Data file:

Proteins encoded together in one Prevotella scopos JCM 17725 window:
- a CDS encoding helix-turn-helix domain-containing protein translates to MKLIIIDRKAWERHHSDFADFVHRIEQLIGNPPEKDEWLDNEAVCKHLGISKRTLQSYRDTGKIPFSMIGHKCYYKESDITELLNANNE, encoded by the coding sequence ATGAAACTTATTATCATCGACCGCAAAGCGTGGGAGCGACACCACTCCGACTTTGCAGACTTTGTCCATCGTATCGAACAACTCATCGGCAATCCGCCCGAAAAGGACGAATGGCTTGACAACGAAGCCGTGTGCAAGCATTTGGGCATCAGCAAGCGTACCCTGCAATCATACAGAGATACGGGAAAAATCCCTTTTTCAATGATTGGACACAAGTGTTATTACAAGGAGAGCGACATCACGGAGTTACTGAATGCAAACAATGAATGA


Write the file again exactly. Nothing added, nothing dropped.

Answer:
Proteins encoded together in one Prevotella scopos JCM 17725 window:
- a CDS encoding helix-turn-helix domain-containing protein translates to MKLIIIDRKAWERHHSDFADFVHRIEQLIGNPPEKDEWLDNEAVCKHLGISKRTLQSYRDTGKIPFSMIGHKCYYKESDITELLNANNE, encoded by the coding sequence ATGAAACTTATTATCATCGACCGCAAAGCGTGGGAGCGACACCACTCCGACTTTGCAGACTTTGTCCATCGTATCGAACAACTCATCGGCAATCCGCCCGAAAAGGACGAATGGCTTGACAACGAAGCCGTGTGCAAGCATTTGGGCATCAGCAAGCGTACCCTGCAATCATACAGAGATACGGGAAAAATCCCTTTTTCAATGATTGGACACAAGTGTTATTACAAGGAGAGCGACATCACGGAGTTACTGAATGCAAACAATGAATGA